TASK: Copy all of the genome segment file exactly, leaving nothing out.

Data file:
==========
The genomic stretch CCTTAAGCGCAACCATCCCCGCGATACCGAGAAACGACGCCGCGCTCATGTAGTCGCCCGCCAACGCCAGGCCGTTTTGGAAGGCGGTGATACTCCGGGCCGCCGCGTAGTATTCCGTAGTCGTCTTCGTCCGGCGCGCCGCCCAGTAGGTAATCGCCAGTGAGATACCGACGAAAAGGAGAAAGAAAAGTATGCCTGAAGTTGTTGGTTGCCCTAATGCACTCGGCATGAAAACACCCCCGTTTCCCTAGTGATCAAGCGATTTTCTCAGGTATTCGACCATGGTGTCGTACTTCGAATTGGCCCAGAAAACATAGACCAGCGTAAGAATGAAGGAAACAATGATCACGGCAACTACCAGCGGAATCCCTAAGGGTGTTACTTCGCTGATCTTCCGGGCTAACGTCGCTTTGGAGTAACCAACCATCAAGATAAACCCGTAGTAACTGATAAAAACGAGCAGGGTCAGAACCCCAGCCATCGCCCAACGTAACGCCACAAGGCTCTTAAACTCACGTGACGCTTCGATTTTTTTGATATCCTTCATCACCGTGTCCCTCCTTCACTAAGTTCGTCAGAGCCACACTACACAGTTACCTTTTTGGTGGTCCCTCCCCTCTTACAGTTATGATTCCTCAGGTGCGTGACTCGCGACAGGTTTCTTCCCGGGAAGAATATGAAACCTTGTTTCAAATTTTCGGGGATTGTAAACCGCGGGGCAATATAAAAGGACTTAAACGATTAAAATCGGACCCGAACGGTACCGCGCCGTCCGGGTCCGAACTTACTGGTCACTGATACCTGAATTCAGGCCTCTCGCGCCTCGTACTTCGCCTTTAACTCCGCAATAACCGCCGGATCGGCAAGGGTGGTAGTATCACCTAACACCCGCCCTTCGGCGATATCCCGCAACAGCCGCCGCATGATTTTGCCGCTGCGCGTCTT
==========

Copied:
The genomic stretch CCTTAAGCGCAACCATCCCCGCGATACCGAGAAACGACGCCGCGCTCATGTAGTCGCCCGCCAACGCCAGGCCGTTTTGGAAGGCGGTGATACTCCGGGCCGCCGCGTAGTATTCCGTAGTCGTCTTCGTCCGGCGCGCCGCCCAGTAGGTAATCGCCAGTGAGATACCGACGAAAAGGAGAAAGAAAAGTATGCCTGAAGTTGTTGGTTGCCCTAATGCACTCGGCATGAAAACACCCCCGTTTCCCTAGTGATCAAGCGATTTTCTCAGGTATTCGACCATGGTGTCGTACTTCGAATTGGCCCAGAAAACATAGACCAGCGTAAGAATGAAGGAAACAATGATCACGGCAACTACCAGCGGAATCCCTAAGGGTGTTACTTCGCTGATCTTCCGGGCTAACGTCGCTTTGGAGTAACCAACCATCAAGATAAACCCGTAGTAACTGATAAAAACGAGCAGGGTCAGAACCCCAGCCATCGCCCAACGTAACGCCACAAGGCTCTTAAACTCACGTGACGCTTCGATTTTTTTGATATCCTTCATCACCGTGTCCCTCCTTCACTAAGTTCGTCAGAGCCACACTACACAGTTACCTTTTTGGTGGTCCCTCCCCTCTTACAGTTATGATTCCTCAGGTGCGTGACTCGCGACAGGTTTCTTCCCGGGAAGAATATGAAACCTTGTTTCAAATTTTCGGGGATTGTAAACCGCGGGGCAATATAAAAGGACTTAAACGATTAAAATCGGACCCGAACGGTACCGCGCCGTCCGGGTCCGAACTTACTGGTCACTGATACCTGAATTCAGGCCTCTCGCGCCTCGTACTTCGCCTTTAACTCCGCAATAACCGCCGGATCGGCAAGGGTGGTAGTATCACCTAACACCCGCCCTTCGGCGATATCCCGCAACAGCCGCCGCATGATTTTGCCGCTGCGCGTCTT